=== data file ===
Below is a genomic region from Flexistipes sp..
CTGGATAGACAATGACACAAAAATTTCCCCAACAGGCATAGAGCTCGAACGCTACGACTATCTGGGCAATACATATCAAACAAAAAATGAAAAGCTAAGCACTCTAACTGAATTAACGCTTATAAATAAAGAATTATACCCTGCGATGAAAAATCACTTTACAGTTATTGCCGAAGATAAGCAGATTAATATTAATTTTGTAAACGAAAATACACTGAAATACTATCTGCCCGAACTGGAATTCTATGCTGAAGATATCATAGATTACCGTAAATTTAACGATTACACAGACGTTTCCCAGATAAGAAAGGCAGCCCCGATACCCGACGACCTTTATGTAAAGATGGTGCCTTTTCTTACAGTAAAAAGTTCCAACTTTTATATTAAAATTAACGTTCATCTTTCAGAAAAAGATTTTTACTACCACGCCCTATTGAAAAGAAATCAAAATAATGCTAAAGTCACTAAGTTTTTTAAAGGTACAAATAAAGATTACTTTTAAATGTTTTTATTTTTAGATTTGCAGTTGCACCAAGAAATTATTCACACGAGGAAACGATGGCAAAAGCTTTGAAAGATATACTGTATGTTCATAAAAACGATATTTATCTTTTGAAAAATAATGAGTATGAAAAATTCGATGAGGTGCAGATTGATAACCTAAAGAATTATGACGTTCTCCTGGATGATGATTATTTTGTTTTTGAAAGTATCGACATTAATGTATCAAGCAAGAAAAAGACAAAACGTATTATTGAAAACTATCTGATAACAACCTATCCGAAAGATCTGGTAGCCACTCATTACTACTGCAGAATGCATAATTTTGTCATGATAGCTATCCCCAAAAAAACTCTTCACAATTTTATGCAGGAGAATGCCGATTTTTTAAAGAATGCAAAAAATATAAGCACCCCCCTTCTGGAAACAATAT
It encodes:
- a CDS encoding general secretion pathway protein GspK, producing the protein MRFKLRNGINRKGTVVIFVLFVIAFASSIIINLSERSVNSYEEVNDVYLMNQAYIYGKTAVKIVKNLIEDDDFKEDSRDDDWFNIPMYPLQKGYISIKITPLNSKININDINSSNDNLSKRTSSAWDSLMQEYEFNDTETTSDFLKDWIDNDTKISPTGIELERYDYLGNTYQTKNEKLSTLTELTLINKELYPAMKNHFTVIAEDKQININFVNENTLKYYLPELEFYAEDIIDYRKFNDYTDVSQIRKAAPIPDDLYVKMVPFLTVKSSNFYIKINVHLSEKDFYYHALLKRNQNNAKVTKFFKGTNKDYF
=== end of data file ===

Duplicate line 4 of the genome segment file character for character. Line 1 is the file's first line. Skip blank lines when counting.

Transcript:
- a CDS encoding general secretion pathway protein GspK, producing the protein MRFKLRNGINRKGTVVIFVLFVIAFASSIIINLSERSVNSYEEVNDVYLMNQAYIYGKTAVKIVKNLIEDDDFKEDSRDDDWFNIPMYPLQKGYISIKITPLNSKININDINSSNDNLSKRTSSAWDSLMQEYEFNDTETTSDFLKDWIDNDTKISPTGIELERYDYLGNTYQTKNEKLSTLTELTLINKELYPAMKNHFTVIAEDKQININFVNENTLKYYLPELEFYAEDIIDYRKFNDYTDVSQIRKAAPIPDDLYVKMVPFLTVKSSNFYIKINVHLSEKDFYYHALLKRNQNNAKVTKFFKGTNKDYF